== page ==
The Parker Stephenson Gallery in New York has been showing since early March the latest series by the photographer Raphaël Dallaporta. The artist presents a series that breaks away from his previous works.
Grand Organs of Paris is a parenthesis in the universe of Raphaël Dallaporta. This photographer is habitually engaged, the type that would devote his talent to the social cause and to documentary photography. As in Domestic Slavery (2006), cold images of ordinary looking buildings. Behind the walls : stories of women, most of them without papers, abused, humiliated. Hard and revolting.
This time, Raphaël Dallaporta is looking at an object that fascinates him : the organ, photographed in six Parisien churches. He appreciates their baroque, organic and monumental qualities. The aesthete emphasizes their symetry and refinement. The wood shines, as well as the metal. The fragile sculptures hold the colossal skeleton, while the clock ensures balance. With a little imagination, the structure reminds us of the open mouth of a whale’s baleen plate. The photographer certainly is concerned about detail.
« With Grand Organs of Paris, I wanted to make that which is beautiful, beautiful, » he recounts. An aesthetic and technical challenge. He had to analyse the space and its light, varying and difficult to master. An entire protocol of production had to be elaborated. « The technical part is the only issue of project, » says the artist. « It’s rare to propose a level of resolution that goes beyond human perception. » There is, in fact, little surprise. The perfection in Raphaël Dallaporta’s images is that of the plastic arts. His prints are elegant, meticulous, devoted to being attractive. But before, there was Antipersonnel, a series of defused landmines photographed on a black background, and that caught the eye of Martin Parr. Contrasts, reflections and bright colors. This was beauty with death. « Sometimes, with photography, we try to give beauty to things that do not necessarily have it », he explains. Exhibited at Arles in 2004, this unsettling series made him known only two years after he finished the Ecole des Gobelins.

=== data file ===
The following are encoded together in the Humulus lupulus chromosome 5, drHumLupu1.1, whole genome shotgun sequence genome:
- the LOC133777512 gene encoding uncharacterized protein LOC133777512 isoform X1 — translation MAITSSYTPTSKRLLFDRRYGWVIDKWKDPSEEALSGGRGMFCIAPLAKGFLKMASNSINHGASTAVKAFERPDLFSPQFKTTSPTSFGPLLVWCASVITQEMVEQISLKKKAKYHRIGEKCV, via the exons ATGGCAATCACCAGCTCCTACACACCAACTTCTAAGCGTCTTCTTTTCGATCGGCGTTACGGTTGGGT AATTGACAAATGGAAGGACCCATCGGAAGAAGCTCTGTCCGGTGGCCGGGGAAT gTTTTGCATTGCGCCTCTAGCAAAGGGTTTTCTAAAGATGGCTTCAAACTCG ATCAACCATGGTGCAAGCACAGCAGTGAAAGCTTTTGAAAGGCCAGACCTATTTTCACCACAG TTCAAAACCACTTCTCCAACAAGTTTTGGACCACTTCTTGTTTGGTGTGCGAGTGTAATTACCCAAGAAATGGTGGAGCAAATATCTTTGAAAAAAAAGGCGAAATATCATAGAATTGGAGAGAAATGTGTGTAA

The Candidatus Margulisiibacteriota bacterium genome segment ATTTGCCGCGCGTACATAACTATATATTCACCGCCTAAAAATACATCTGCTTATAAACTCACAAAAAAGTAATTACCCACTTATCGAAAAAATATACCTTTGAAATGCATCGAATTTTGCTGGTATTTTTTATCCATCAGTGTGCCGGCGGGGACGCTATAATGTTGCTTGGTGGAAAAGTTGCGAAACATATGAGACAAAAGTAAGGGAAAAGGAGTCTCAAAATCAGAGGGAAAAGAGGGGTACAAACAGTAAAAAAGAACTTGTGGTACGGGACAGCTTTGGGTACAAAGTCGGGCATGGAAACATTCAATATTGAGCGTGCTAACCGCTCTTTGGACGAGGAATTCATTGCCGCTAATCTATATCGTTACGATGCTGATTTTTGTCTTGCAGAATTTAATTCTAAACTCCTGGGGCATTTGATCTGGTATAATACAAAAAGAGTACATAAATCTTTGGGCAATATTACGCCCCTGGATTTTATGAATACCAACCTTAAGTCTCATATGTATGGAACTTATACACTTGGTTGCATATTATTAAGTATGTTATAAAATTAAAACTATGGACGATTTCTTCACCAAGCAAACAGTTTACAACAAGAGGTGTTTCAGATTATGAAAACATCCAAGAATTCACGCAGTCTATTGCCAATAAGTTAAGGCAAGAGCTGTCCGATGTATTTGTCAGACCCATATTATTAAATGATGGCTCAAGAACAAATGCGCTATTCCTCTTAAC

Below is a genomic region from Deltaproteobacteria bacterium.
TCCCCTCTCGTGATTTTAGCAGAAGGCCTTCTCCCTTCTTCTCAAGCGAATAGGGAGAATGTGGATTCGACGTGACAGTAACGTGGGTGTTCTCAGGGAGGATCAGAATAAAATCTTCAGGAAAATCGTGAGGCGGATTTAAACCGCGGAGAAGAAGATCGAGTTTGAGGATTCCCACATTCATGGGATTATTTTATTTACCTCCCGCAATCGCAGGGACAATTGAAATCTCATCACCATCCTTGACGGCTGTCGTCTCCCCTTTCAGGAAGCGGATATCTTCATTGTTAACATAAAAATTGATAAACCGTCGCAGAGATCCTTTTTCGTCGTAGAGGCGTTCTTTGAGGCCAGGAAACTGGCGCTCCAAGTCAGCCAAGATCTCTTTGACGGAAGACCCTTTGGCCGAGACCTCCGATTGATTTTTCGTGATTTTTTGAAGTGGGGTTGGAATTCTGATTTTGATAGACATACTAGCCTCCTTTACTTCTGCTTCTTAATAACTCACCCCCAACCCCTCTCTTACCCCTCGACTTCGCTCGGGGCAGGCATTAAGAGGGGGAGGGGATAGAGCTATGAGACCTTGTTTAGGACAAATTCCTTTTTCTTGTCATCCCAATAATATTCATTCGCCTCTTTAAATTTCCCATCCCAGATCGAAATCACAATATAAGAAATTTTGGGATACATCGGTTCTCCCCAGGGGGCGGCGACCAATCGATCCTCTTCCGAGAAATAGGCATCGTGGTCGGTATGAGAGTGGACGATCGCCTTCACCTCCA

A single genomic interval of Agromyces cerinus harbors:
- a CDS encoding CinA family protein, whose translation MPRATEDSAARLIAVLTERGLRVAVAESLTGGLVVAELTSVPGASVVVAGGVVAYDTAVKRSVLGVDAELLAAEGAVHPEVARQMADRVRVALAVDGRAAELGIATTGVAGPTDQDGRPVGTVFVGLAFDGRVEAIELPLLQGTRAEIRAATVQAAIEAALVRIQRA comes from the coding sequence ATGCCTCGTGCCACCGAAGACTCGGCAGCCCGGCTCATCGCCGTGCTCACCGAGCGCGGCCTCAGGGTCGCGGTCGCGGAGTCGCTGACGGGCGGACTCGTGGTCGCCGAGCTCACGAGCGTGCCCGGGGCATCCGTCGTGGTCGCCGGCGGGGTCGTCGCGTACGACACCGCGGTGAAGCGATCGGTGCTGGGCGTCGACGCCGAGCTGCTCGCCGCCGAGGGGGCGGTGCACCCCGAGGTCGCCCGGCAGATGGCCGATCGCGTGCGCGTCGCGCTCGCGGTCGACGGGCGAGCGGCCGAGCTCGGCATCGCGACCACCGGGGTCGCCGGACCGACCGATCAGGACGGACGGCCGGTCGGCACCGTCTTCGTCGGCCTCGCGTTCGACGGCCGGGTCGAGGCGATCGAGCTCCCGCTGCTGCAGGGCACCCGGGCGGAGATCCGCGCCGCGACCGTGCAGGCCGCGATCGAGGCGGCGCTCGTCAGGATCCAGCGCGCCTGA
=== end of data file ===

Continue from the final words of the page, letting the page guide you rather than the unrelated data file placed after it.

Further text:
Since last September, Raphaël Dallaporta gave himself a new challenge : to document archeological excavations. Those of a buddhist monastery, of the pre-islamic era in Afghanistan. He is following a group of French archeologists who, along with their Afghan counterparts, are working on a major excavation campaign. Though here he fixes his camera on a drone, piloted from the ground. His objective : circle the site, multiplying the viewpoints and playing with the distances in order to propose larger plans or very precise enlargements. In high resolution. Another wide angle challenge for the winner of the ICP Infinity Young Photographer Award of 2010, this being more of public interest than artistic.
Raphaël Dallaporta – Grand Organs of Paris
Until May 14th
L. Parker Stephenson Photographs
764 Madison Avenue, New York